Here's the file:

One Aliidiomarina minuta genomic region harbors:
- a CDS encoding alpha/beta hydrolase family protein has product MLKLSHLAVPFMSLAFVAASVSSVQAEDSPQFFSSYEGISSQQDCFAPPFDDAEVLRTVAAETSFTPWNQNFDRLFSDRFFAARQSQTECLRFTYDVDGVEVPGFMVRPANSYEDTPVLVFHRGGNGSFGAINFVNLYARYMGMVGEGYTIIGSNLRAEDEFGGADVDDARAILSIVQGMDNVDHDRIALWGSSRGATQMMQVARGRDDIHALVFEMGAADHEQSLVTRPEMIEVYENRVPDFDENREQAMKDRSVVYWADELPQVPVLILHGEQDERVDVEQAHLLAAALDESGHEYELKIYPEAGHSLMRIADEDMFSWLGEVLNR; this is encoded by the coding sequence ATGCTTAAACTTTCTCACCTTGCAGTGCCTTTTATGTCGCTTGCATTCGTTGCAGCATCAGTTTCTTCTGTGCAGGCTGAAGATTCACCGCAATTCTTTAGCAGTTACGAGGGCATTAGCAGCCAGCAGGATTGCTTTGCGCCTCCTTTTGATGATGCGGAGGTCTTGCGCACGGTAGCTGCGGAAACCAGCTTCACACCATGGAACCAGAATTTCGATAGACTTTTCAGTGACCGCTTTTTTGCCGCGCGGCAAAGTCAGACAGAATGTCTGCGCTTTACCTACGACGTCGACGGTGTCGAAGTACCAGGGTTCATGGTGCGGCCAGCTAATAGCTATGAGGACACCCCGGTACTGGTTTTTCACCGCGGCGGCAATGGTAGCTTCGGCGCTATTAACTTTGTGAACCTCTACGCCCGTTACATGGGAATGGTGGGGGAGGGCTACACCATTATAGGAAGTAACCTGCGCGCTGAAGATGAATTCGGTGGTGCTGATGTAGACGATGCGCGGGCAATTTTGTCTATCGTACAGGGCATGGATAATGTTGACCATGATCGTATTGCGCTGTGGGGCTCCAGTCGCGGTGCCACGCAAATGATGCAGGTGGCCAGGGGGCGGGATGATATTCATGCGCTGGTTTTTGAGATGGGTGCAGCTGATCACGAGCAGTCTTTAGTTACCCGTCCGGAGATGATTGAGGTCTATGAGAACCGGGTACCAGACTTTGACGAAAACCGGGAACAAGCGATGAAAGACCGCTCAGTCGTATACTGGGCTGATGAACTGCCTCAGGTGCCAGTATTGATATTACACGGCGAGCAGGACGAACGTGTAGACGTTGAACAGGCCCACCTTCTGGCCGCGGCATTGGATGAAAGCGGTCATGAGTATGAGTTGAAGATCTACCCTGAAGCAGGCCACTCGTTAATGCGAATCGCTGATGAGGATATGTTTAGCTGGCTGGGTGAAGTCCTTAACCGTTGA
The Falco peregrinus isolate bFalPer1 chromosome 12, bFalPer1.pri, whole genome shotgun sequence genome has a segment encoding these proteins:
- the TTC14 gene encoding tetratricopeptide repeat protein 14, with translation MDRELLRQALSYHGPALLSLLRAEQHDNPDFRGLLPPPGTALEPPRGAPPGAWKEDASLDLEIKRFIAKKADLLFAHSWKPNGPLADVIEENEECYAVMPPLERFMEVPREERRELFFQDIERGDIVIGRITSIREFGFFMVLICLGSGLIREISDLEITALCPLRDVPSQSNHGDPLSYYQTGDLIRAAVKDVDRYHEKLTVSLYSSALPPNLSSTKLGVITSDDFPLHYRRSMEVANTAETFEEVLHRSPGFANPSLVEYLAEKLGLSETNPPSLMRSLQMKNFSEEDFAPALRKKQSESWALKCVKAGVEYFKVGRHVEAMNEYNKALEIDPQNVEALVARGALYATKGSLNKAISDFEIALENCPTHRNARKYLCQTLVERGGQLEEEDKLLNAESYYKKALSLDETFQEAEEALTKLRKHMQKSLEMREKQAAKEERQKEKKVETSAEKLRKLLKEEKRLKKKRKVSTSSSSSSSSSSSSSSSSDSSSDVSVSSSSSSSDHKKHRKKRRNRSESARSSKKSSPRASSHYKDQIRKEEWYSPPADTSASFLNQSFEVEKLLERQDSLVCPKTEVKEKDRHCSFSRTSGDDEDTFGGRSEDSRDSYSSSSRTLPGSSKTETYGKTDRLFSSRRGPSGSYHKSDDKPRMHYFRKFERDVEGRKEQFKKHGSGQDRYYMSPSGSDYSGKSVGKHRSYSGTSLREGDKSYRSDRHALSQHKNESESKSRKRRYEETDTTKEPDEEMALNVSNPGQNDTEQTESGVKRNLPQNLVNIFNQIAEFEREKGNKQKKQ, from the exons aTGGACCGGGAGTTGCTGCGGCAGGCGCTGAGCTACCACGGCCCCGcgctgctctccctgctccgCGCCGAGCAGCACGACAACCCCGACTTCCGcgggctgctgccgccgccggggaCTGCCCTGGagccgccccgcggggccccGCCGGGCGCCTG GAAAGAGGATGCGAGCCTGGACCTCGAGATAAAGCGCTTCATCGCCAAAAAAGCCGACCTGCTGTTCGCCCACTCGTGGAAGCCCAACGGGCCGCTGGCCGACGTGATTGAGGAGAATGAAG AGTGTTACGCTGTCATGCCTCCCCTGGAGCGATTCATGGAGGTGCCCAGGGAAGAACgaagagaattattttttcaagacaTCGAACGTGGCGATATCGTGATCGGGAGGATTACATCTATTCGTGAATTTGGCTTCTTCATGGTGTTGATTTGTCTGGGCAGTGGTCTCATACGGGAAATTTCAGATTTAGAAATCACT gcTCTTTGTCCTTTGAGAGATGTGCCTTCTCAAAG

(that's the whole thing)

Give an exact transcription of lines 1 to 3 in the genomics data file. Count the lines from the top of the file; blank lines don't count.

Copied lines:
One Aliidiomarina minuta genomic region harbors:
- a CDS encoding alpha/beta hydrolase family protein has product MLKLSHLAVPFMSLAFVAASVSSVQAEDSPQFFSSYEGISSQQDCFAPPFDDAEVLRTVAAETSFTPWNQNFDRLFSDRFFAARQSQTECLRFTYDVDGVEVPGFMVRPANSYEDTPVLVFHRGGNGSFGAINFVNLYARYMGMVGEGYTIIGSNLRAEDEFGGADVDDARAILSIVQGMDNVDHDRIALWGSSRGATQMMQVARGRDDIHALVFEMGAADHEQSLVTRPEMIEVYENRVPDFDENREQAMKDRSVVYWADELPQVPVLILHGEQDERVDVEQAHLLAAALDESGHEYELKIYPEAGHSLMRIADEDMFSWLGEVLNR; this is encoded by the coding sequence ATGCTTAAACTTTCTCACCTTGCAGTGCCTTTTATGTCGCTTGCATTCGTTGCAGCATCAGTTTCTTCTGTGCAGGCTGAAGATTCACCGCAATTCTTTAGCAGTTACGAGGGCATTAGCAGCCAGCAGGATTGCTTTGCGCCTCCTTTTGATGATGCGGAGGTCTTGCGCACGGTAGCTGCGGAAACCAGCTTCACACCATGGAACCAGAATTTCGATAGACTTTTCAGTGACCGCTTTTTTGCCGCGCGGCAAAGTCAGACAGAATGTCTGCGCTTTACCTACGACGTCGACGGTGTCGAAGTACCAGGGTTCATGGTGCGGCCAGCTAATAGCTATGAGGACACCCCGGTACTGGTTTTTCACCGCGGCGGCAATGGTAGCTTCGGCGCTATTAACTTTGTGAACCTCTACGCCCGTTACATGGGAATGGTGGGGGAGGGCTACACCATTATAGGAAGTAACCTGCGCGCTGAAGATGAATTCGGTGGTGCTGATGTAGACGATGCGCGGGCAATTTTGTCTATCGTACAGGGCATGGATAATGTTGACCATGATCGTATTGCGCTGTGGGGCTCCAGTCGCGGTGCCACGCAAATGATGCAGGTGGCCAGGGGGCGGGATGATATTCATGCGCTGGTTTTTGAGATGGGTGCAGCTGATCACGAGCAGTCTTTAGTTACCCGTCCGGAGATGATTGAGGTCTATGAGAACCGGGTACCAGACTTTGACGAAAACCGGGAACAAGCGATGAAAGACCGCTCAGTCGTATACTGGGCTGATGAACTGCCTCAGGTGCCAGTATTGATATTACACGGCGAGCAGGACGAACGTGTAGACGTTGAACAGGCCCACCTTCTGGCCGCGGCATTGGATGAAAGCGGTCATGAGTATGAGTTGAAGATCTACCCTGAAGCAGGCCACTCGTTAATGCGAATCGCTGATGAGGATATGTTTAGCTGGCTGGGTGAAGTCCTTAACCGTTGA
The Falco peregrinus isolate bFalPer1 chromosome 12, bFalPer1.pri, whole genome shotgun sequence genome has a segment encoding these proteins: